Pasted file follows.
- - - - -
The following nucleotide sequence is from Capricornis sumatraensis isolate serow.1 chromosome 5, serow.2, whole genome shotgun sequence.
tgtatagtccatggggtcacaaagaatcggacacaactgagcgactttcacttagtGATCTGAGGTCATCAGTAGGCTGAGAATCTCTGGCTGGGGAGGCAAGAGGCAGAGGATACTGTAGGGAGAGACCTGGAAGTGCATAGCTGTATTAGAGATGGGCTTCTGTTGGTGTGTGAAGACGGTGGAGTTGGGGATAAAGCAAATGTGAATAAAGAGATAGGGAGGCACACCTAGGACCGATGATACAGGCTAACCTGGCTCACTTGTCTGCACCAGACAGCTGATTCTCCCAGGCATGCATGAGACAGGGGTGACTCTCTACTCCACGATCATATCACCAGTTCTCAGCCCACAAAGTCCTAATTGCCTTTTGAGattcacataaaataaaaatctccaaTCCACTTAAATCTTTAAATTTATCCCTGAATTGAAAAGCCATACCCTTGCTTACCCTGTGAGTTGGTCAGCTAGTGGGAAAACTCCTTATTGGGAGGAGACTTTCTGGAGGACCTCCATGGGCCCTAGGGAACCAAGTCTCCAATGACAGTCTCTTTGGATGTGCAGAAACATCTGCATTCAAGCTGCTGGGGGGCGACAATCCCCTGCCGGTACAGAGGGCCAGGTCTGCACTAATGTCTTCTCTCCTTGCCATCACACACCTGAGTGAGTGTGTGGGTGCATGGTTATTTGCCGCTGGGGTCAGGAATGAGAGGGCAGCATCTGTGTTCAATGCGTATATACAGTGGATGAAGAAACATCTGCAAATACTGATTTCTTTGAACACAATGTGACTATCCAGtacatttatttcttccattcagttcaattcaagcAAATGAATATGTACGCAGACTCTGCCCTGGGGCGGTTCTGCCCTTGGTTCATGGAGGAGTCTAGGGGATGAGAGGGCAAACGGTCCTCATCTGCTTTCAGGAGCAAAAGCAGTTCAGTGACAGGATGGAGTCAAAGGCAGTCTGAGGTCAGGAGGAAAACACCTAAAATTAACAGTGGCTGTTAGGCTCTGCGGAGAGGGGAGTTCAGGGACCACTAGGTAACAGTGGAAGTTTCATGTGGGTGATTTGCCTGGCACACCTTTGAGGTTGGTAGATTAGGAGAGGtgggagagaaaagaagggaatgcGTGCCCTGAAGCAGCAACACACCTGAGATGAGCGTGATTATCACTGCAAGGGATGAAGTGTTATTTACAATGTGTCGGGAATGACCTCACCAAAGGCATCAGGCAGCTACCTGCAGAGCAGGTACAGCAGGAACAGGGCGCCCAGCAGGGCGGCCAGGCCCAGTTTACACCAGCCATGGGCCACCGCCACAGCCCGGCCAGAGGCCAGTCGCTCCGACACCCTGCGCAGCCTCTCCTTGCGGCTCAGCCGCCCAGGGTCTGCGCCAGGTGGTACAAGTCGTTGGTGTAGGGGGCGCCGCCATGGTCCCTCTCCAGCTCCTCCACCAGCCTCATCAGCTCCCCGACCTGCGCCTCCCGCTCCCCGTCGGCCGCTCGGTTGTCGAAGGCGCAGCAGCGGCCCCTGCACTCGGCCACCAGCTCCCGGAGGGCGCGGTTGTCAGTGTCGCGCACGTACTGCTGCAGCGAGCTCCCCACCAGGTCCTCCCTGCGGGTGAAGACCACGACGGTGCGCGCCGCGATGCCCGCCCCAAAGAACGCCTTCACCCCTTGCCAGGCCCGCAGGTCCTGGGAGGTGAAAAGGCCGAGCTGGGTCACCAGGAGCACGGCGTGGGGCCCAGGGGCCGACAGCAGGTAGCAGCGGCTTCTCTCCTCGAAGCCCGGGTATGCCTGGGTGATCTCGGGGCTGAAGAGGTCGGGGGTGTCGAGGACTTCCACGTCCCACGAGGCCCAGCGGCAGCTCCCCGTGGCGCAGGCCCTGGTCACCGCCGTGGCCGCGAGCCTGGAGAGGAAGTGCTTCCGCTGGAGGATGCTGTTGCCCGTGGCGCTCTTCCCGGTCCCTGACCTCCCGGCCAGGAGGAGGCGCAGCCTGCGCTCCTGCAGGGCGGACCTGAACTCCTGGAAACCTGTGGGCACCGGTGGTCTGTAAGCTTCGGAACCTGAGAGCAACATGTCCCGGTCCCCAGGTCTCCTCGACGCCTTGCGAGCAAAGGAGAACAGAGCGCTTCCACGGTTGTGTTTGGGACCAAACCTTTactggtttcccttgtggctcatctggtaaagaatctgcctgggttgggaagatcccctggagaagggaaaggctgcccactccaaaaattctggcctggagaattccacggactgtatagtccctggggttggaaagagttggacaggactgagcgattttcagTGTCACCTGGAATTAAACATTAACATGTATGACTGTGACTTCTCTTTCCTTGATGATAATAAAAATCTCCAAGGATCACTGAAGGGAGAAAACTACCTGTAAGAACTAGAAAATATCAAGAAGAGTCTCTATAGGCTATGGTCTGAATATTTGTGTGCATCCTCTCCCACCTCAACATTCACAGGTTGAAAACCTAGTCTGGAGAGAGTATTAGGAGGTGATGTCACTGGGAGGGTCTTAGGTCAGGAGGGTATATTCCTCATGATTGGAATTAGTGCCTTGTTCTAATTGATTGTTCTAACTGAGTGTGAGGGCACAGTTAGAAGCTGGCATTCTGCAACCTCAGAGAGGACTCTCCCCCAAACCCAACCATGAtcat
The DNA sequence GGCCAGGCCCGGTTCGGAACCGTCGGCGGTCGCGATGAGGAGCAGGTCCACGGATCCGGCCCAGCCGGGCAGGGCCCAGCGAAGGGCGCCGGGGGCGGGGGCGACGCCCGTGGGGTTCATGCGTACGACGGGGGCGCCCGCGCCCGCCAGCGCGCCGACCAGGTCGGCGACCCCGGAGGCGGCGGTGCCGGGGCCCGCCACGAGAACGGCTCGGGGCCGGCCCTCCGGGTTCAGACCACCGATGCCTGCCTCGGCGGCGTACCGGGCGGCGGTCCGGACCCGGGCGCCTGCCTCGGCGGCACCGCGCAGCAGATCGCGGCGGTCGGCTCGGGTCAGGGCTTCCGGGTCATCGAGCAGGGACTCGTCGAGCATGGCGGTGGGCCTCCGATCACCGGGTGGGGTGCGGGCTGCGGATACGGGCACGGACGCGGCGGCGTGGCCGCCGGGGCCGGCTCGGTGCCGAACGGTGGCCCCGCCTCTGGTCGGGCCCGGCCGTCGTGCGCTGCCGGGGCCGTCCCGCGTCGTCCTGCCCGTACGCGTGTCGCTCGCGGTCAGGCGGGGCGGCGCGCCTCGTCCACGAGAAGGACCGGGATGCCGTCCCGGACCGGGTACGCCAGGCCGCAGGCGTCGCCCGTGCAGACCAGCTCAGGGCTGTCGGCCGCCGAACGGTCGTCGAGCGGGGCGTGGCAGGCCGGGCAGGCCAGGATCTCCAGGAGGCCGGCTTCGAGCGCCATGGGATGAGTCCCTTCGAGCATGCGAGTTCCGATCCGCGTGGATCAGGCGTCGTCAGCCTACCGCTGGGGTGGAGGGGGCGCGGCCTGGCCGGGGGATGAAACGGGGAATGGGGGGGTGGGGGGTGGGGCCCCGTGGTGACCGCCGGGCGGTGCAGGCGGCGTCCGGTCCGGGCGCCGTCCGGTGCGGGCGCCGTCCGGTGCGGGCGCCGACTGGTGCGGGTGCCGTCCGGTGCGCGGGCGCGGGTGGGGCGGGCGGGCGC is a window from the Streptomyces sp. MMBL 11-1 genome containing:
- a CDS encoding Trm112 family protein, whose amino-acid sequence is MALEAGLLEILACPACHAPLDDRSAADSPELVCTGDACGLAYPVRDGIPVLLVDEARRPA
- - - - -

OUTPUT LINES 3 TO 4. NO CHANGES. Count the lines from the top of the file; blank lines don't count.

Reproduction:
The DNA sequence GGCCAGGCCCGGTTCGGAACCGTCGGCGGTCGCGATGAGGAGCAGGTCCACGGATCCGGCCCAGCCGGGCAGGGCCCAGCGAAGGGCGCCGGGGGCGGGGGCGACGCCCGTGGGGTTCATGCGTACGACGGGGGCGCCCGCGCCCGCCAGCGCGCCGACCAGGTCGGCGACCCCGGAGGCGGCGGTGCCGGGGCCCGCCACGAGAACGGCTCGGGGCCGGCCCTCCGGGTTCAGACCACCGATGCCTGCCTCGGCGGCGTACCGGGCGGCGGTCCGGACCCGGGCGCCTGCCTCGGCGGCACCGCGCAGCAGATCGCGGCGGTCGGCTCGGGTCAGGGCTTCCGGGTCATCGAGCAGGGACTCGTCGAGCATGGCGGTGGGCCTCCGATCACCGGGTGGGGTGCGGGCTGCGGATACGGGCACGGACGCGGCGGCGTGGCCGCCGGGGCCGGCTCGGTGCCGAACGGTGGCCCCGCCTCTGGTCGGGCCCGGCCGTCGTGCGCTGCCGGGGCCGTCCCGCGTCGTCCTGCCCGTACGCGTGTCGCTCGCGGTCAGGCGGGGCGGCGCGCCTCGTCCACGAGAAGGACCGGGATGCCGTCCCGGACCGGGTACGCCAGGCCGCAGGCGTCGCCCGTGCAGACCAGCTCAGGGCTGTCGGCCGCCGAACGGTCGTCGAGCGGGGCGTGGCAGGCCGGGCAGGCCAGGATCTCCAGGAGGCCGGCTTCGAGCGCCATGGGATGAGTCCCTTCGAGCATGCGAGTTCCGATCCGCGTGGATCAGGCGTCGTCAGCCTACCGCTGGGGTGGAGGGGGCGCGGCCTGGCCGGGGGATGAAACGGGGAATGGGGGGGTGGGGGGTGGGGCCCCGTGGTGACCGCCGGGCGGTGCAGGCGGCGTCCGGTCCGGGCGCCGTCCGGTGCGGGCGCCGTCCGGTGCGGGCGCCGACTGGTGCGGGTGCCGTCCGGTGCGCGGGCGCGGGTGGGGCGGGCGGGCGC is a window from the Streptomyces sp. MMBL 11-1 genome containing:
- a CDS encoding Trm112 family protein, whose amino-acid sequence is MALEAGLLEILACPACHAPLDDRSAADSPELVCTGDACGLAYPVRDGIPVLLVDEARRPA